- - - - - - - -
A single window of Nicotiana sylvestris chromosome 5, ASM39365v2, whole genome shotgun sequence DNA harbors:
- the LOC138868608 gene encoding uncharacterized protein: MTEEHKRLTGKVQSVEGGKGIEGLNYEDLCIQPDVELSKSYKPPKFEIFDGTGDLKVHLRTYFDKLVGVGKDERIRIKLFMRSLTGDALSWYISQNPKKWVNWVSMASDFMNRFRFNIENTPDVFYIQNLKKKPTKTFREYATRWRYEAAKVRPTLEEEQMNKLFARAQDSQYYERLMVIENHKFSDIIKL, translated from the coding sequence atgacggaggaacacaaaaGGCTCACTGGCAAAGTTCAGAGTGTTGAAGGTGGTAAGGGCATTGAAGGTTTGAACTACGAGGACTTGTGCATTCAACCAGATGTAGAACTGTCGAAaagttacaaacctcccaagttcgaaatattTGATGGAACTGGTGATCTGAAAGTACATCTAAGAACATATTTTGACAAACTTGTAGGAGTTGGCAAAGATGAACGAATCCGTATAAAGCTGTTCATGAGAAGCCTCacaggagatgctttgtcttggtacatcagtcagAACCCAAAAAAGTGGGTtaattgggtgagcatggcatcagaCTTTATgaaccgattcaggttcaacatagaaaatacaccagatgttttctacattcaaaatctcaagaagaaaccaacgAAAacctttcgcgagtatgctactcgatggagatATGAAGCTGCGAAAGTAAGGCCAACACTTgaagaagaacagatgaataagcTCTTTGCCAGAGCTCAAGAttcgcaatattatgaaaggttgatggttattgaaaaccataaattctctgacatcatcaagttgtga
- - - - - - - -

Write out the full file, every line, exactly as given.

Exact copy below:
A single window of Nicotiana sylvestris chromosome 5, ASM39365v2, whole genome shotgun sequence DNA harbors:
- the LOC138868608 gene encoding uncharacterized protein: MTEEHKRLTGKVQSVEGGKGIEGLNYEDLCIQPDVELSKSYKPPKFEIFDGTGDLKVHLRTYFDKLVGVGKDERIRIKLFMRSLTGDALSWYISQNPKKWVNWVSMASDFMNRFRFNIENTPDVFYIQNLKKKPTKTFREYATRWRYEAAKVRPTLEEEQMNKLFARAQDSQYYERLMVIENHKFSDIIKL, translated from the coding sequence atgacggaggaacacaaaaGGCTCACTGGCAAAGTTCAGAGTGTTGAAGGTGGTAAGGGCATTGAAGGTTTGAACTACGAGGACTTGTGCATTCAACCAGATGTAGAACTGTCGAAaagttacaaacctcccaagttcgaaatattTGATGGAACTGGTGATCTGAAAGTACATCTAAGAACATATTTTGACAAACTTGTAGGAGTTGGCAAAGATGAACGAATCCGTATAAAGCTGTTCATGAGAAGCCTCacaggagatgctttgtcttggtacatcagtcagAACCCAAAAAAGTGGGTtaattgggtgagcatggcatcagaCTTTATgaaccgattcaggttcaacatagaaaatacaccagatgttttctacattcaaaatctcaagaagaaaccaacgAAAacctttcgcgagtatgctactcgatggagatATGAAGCTGCGAAAGTAAGGCCAACACTTgaagaagaacagatgaataagcTCTTTGCCAGAGCTCAAGAttcgcaatattatgaaaggttgatggttattgaaaaccataaattctctgacatcatcaagttgtga